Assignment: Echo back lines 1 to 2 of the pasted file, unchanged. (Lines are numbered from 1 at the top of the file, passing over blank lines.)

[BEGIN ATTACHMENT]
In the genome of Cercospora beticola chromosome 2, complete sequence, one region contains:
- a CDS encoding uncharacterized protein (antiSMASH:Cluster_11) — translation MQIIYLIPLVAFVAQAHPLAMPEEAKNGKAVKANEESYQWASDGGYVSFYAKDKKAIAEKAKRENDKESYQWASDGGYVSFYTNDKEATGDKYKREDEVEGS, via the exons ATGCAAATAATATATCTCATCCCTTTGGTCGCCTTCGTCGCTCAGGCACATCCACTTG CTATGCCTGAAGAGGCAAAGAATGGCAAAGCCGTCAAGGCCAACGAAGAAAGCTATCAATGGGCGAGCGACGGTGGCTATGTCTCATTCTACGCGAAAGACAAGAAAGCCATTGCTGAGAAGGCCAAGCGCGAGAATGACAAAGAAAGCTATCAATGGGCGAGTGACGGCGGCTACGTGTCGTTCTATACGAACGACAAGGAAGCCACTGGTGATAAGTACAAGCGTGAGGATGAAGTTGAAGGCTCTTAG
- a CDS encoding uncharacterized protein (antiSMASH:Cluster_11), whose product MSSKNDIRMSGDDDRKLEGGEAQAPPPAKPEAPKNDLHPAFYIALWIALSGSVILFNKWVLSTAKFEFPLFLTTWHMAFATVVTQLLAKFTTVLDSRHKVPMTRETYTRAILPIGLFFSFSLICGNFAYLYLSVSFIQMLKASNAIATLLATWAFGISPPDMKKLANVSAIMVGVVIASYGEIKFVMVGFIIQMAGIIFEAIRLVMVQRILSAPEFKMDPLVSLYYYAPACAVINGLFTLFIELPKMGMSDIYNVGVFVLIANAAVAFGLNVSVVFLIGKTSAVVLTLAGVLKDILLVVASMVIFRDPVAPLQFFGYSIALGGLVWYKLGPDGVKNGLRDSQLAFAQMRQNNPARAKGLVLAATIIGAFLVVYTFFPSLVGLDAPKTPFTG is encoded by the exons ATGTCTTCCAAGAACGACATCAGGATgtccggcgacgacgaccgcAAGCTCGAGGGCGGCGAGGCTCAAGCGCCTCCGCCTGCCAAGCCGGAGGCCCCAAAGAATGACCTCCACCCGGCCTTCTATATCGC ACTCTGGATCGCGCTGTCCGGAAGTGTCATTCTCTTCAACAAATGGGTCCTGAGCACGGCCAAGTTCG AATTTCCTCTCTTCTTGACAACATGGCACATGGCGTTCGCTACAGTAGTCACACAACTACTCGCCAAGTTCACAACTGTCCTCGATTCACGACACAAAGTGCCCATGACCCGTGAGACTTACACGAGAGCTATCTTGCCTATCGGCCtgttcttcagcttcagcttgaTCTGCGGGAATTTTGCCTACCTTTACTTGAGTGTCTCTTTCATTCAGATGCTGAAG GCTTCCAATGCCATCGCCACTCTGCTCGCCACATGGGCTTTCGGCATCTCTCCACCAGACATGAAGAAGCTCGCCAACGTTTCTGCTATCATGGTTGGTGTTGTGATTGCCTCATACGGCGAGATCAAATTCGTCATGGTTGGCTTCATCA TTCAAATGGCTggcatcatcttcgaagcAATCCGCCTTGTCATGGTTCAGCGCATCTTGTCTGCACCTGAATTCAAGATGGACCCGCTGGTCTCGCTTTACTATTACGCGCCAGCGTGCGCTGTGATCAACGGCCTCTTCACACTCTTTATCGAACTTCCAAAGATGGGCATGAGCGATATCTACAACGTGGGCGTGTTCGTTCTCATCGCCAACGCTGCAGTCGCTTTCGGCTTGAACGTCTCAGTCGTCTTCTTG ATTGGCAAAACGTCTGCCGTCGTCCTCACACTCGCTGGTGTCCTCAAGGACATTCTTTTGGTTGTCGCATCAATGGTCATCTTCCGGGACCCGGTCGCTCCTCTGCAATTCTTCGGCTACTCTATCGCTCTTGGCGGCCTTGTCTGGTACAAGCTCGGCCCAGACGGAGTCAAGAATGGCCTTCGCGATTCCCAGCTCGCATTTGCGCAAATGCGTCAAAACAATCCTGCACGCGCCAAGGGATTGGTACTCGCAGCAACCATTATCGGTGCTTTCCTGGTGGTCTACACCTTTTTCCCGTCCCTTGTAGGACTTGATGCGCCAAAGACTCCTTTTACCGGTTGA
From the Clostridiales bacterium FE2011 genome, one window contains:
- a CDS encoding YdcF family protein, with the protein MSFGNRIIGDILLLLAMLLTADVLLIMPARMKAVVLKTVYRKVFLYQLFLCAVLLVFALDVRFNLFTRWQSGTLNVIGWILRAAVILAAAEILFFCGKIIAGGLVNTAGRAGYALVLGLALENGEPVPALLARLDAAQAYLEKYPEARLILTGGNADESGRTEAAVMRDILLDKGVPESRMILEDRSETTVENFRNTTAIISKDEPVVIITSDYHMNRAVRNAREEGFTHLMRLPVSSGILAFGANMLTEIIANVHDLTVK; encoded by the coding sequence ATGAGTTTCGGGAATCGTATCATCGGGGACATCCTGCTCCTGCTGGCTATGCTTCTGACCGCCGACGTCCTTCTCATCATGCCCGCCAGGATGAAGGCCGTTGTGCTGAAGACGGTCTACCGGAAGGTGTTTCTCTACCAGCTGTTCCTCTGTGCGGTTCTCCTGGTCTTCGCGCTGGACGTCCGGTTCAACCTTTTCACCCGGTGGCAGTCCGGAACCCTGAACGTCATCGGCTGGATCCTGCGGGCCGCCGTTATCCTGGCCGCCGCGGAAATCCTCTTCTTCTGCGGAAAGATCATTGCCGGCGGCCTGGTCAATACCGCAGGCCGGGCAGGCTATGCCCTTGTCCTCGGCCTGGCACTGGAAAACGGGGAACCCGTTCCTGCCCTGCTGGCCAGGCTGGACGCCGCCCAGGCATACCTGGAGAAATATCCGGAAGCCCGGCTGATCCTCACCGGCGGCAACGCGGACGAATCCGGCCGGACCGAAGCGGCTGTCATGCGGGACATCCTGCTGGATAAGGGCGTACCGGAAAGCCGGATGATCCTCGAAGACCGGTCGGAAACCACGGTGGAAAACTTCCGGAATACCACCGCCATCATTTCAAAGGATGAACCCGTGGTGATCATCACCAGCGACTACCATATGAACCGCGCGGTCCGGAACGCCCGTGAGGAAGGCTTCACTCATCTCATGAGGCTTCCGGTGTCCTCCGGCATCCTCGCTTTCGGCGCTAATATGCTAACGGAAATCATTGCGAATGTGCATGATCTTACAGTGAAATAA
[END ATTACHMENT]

In the genome of Cercospora beticola chromosome 2, complete sequence, one region contains:
- a CDS encoding uncharacterized protein (antiSMASH:Cluster_11) — translation MQIIYLIPLVAFVAQAHPLAMPEEAKNGKAVKANEESYQWASDGGYVSFYAKDKKAIAEKAKRENDKESYQWASDGGYVSFYTNDKEATGDKYKREDEVEGS, via the exons ATGCAAATAATATATCTCATCCCTTTGGTCGCCTTCGTCGCTCAGGCACATCCACTTG CTATGCCTGAAGAGGCAAAGAATGGCAAAGCCGTCAAGGCCAACGAAGAAAGCTATCAATGGGCGAGCGACGGTGGCTATGTCTCATTCTACGCGAAAGACAAGAAAGCCATTGCTGAGAAGGCCAAGCGCGAGAATGACAAAGAAAGCTATCAATGGGCGAGTGACGGCGGCTACGTGTCGTTCTATACGAACGACAAGGAAGCCACTGGTGATAAGTACAAGCGTGAGGATGAAGTTGAAGGCTCTTAG